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Publication numberUS1336677 A
Publication typeGrant
Publication dateApr 13, 1920
Filing dateOct 5, 1916
Priority dateOct 5, 1916
Publication numberUS 1336677 A, US 1336677A, US-A-1336677, US1336677 A, US1336677A
InventorsCannon Louis Simpson
Original AssigneeCannon Louis Simpson
Export CitationBiBTeX, EndNote, RefMan
External Links: USPTO, USPTO Assignment, Espacenet
Safety stop-motion for jacquard looms
US 1336677 A
Abstract  available in
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Claims  available in
Description  (OCR text may contain errors)

L. S. CANNON.

SAFETY STOP MOTION, FOR JACQUARD LOOMS.

' APPLICATION FILED 00L 5. m6.

1,336,677. Patented Apr. 13, 1920.

3/ 29 3/ 2 SHEETS-SHEET 1- 100/5 5. CANNOM L. S. CANNON.

SAFETY STOP MOTION. FOR JACQUARD LOOMS. APPLICATION FILED, 0e15, 1916.

, 1,336,677, Patented Apr. 13,1920.

2 SHEETSSHEET 2- Daub/ Lou/s CANNO/V,

LOUIS SIMPSON CANNON, OF ROSEMARY, NORTH CAROLINA.

SAFETY STOP-MOTION FOR JACQUARD LOOMS.

Specification of Letters Patent.

Patented Apr. 13, 1920.

Application filed October 5, 1916. Serial No. 123,914.

To all whom 2'25 may concern:

Be it known that I, LOUIS S. CANNON, a citizen of the United States, residing at Rosemary, in the county of Halifax and State of North Carolina, have invented certain new and useful Improvements in Safety Stop-Motions for Jacquard Looms, of which the following is a specification.

This invention relates to stop motion for looms and provides a device for. bringing a Jaquard loom to rest in case of any derangement of the pattern cards or card presenting mechanism.

. In a prior Patent No. 1,099,423, granted to myself and John M. Holladay on June 9, 1914, is disclosed a mechanism of this general type in which a normally operative stop mechanism is rendered inoperative at each pick by the alinement of a control needle or needles with corresponding holes in each. successive jacquard card. Where such alinement occurs the needle is, in trade parlance. said to be indicated? While said device operates satisfactorily there is considerable wear due to the retraction of the stop mechanism at every pick, and the purpose of the present invention is to eliminate this wear and still secure the characteristically certain action of the prior device.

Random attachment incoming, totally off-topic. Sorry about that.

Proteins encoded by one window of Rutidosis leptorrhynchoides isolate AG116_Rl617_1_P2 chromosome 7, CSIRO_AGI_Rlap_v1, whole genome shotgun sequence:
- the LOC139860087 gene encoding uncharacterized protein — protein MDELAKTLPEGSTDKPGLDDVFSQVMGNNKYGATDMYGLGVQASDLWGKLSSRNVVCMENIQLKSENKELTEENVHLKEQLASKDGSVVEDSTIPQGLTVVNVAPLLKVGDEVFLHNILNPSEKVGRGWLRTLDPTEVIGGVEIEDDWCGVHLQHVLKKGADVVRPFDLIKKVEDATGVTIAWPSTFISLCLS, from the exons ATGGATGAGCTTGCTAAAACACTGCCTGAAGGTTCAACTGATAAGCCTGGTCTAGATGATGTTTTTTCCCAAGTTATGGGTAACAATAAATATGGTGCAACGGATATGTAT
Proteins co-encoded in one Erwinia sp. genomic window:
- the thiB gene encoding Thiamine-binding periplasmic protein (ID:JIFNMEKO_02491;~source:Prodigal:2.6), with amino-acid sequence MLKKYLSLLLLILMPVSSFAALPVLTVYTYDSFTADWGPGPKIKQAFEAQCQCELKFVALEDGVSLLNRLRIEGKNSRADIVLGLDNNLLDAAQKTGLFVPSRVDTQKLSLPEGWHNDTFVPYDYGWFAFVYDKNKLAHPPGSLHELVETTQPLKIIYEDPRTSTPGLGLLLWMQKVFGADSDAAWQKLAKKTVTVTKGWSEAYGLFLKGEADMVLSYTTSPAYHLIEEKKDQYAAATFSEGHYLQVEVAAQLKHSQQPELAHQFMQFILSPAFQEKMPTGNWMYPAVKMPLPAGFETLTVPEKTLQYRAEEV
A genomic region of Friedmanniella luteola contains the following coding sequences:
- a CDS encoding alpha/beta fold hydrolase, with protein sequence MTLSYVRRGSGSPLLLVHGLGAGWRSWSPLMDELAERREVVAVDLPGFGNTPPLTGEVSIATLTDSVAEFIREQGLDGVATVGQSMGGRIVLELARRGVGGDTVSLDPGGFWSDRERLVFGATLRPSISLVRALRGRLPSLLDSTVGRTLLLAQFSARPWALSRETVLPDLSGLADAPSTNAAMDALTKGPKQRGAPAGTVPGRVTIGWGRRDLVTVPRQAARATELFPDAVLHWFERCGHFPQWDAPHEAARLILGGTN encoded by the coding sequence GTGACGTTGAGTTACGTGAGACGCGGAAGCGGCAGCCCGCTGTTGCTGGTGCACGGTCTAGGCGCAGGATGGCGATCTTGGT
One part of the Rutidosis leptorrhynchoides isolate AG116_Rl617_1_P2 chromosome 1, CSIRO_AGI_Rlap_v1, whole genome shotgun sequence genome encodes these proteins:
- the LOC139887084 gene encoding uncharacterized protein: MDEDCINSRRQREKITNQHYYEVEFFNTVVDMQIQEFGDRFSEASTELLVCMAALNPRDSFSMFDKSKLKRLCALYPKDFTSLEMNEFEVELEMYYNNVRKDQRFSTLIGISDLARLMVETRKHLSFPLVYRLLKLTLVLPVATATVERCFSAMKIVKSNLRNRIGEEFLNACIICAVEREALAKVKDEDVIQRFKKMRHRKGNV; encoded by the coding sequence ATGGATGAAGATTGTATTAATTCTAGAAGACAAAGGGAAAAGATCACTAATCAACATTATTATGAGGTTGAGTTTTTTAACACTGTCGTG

Briefly stated, I make use of a normally. inert stop mechanism which is actuated by the jacquard whenever a control needle is forced back, but remains inert so long as the control needle or needles be correctly indicated by or alined with corresponding holes provided therefor in the successive cards. To accomplish this result I reverse the control hook or hooks, corresponding to the control needles, and provide auxiliary grifit' blades, upon which they are hooked by the forcing back of a needle. The control hooks are so connected to the stop mechanism as to actuate it when the control hooks are lifted by the grit? blades. This retains the important advantage present in the prior device of having the loom run so long as the control needles are correctly alined with or indicated by holes in each successive pattern car A successful embodiment of the invention is illustrated in the accompanying drawings, in which I Figure 1 is a front elevation of such portions of a single lift jacquard and a connected loom as are necessary to show the application of my invention thereto;

Fig. 2 is a side elevation of the same;

Fig. 3 is a plan view of the shipper-lever and associated mechanism;